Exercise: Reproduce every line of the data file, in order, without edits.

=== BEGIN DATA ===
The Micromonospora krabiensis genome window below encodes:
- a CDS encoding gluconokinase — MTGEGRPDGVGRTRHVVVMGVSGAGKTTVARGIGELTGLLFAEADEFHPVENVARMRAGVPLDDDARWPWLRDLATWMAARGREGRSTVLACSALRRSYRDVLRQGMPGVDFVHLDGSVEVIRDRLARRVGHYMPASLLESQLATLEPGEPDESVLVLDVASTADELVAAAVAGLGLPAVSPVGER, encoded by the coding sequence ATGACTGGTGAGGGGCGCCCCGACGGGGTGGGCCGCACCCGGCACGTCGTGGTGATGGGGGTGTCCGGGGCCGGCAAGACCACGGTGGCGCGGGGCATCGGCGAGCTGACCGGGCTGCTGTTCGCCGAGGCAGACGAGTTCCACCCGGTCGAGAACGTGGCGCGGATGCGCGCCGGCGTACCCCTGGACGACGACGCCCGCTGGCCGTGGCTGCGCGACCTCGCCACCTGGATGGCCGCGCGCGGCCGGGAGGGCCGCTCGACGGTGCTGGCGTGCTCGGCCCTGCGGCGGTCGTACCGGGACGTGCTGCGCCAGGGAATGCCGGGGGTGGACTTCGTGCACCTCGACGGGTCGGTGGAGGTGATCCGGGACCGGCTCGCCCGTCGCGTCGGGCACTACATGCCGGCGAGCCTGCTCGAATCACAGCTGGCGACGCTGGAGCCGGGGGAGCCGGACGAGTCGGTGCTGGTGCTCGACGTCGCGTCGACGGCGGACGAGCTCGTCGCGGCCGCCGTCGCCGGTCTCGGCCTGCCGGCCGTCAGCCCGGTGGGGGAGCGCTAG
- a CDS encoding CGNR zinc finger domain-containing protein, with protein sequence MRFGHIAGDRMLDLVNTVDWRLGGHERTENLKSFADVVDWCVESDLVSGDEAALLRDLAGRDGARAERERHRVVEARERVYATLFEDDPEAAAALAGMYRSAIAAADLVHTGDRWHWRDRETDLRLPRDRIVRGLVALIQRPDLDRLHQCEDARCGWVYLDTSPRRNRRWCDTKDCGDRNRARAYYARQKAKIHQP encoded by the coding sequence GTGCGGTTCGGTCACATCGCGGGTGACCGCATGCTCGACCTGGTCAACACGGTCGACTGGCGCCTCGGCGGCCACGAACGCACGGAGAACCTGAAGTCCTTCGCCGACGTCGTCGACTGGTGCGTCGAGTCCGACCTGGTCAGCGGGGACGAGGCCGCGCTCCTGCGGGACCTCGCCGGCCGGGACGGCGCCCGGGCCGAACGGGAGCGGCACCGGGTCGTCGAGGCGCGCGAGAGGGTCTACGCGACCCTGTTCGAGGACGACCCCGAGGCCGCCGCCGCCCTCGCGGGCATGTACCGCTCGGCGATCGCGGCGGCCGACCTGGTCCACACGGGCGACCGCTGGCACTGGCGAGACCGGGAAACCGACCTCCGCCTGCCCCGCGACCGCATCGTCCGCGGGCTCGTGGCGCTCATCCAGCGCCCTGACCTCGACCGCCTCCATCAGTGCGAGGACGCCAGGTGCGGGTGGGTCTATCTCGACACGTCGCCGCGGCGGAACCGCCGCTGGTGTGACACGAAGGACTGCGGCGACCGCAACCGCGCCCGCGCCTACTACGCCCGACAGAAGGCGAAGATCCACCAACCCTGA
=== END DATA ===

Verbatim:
The Micromonospora krabiensis genome window below encodes:
- a CDS encoding gluconokinase — MTGEGRPDGVGRTRHVVVMGVSGAGKTTVARGIGELTGLLFAEADEFHPVENVARMRAGVPLDDDARWPWLRDLATWMAARGREGRSTVLACSALRRSYRDVLRQGMPGVDFVHLDGSVEVIRDRLARRVGHYMPASLLESQLATLEPGEPDESVLVLDVASTADELVAAAVAGLGLPAVSPVGER, encoded by the coding sequence ATGACTGGTGAGGGGCGCCCCGACGGGGTGGGCCGCACCCGGCACGTCGTGGTGATGGGGGTGTCCGGGGCCGGCAAGACCACGGTGGCGCGGGGCATCGGCGAGCTGACCGGGCTGCTGTTCGCCGAGGCAGACGAGTTCCACCCGGTCGAGAACGTGGCGCGGATGCGCGCCGGCGTACCCCTGGACGACGACGCCCGCTGGCCGTGGCTGCGCGACCTCGCCACCTGGATGGCCGCGCGCGGCCGGGAGGGCCGCTCGACGGTGCTGGCGTGCTCGGCCCTGCGGCGGTCGTACCGGGACGTGCTGCGCCAGGGAATGCCGGGGGTGGACTTCGTGCACCTCGACGGGTCGGTGGAGGTGATCCGGGACCGGCTCGCCCGTCGCGTCGGGCACTACATGCCGGCGAGCCTGCTCGAATCACAGCTGGCGACGCTGGAGCCGGGGGAGCCGGACGAGTCGGTGCTGGTGCTCGACGTCGCGTCGACGGCGGACGAGCTCGTCGCGGCCGCCGTCGCCGGTCTCGGCCTGCCGGCCGTCAGCCCGGTGGGGGAGCGCTAG
- a CDS encoding CGNR zinc finger domain-containing protein, with protein sequence MRFGHIAGDRMLDLVNTVDWRLGGHERTENLKSFADVVDWCVESDLVSGDEAALLRDLAGRDGARAERERHRVVEARERVYATLFEDDPEAAAALAGMYRSAIAAADLVHTGDRWHWRDRETDLRLPRDRIVRGLVALIQRPDLDRLHQCEDARCGWVYLDTSPRRNRRWCDTKDCGDRNRARAYYARQKAKIHQP encoded by the coding sequence GTGCGGTTCGGTCACATCGCGGGTGACCGCATGCTCGACCTGGTCAACACGGTCGACTGGCGCCTCGGCGGCCACGAACGCACGGAGAACCTGAAGTCCTTCGCCGACGTCGTCGACTGGTGCGTCGAGTCCGACCTGGTCAGCGGGGACGAGGCCGCGCTCCTGCGGGACCTCGCCGGCCGGGACGGCGCCCGGGCCGAACGGGAGCGGCACCGGGTCGTCGAGGCGCGCGAGAGGGTCTACGCGACCCTGTTCGAGGACGACCCCGAGGCCGCCGCCGCCCTCGCGGGCATGTACCGCTCGGCGATCGCGGCGGCCGACCTGGTCCACACGGGCGACCGCTGGCACTGGCGAGACCGGGAAACCGACCTCCGCCTGCCCCGCGACCGCATCGTCCGCGGGCTCGTGGCGCTCATCCAGCGCCCTGACCTCGACCGCCTCCATCAGTGCGAGGACGCCAGGTGCGGGTGGGTCTATCTCGACACGTCGCCGCGGCGGAACCGCCGCTGGTGTGACACGAAGGACTGCGGCGACCGCAACCGCGCCCGCGCCTACTACGCCCGACAGAAGGCGAAGATCCACCAACCCTGA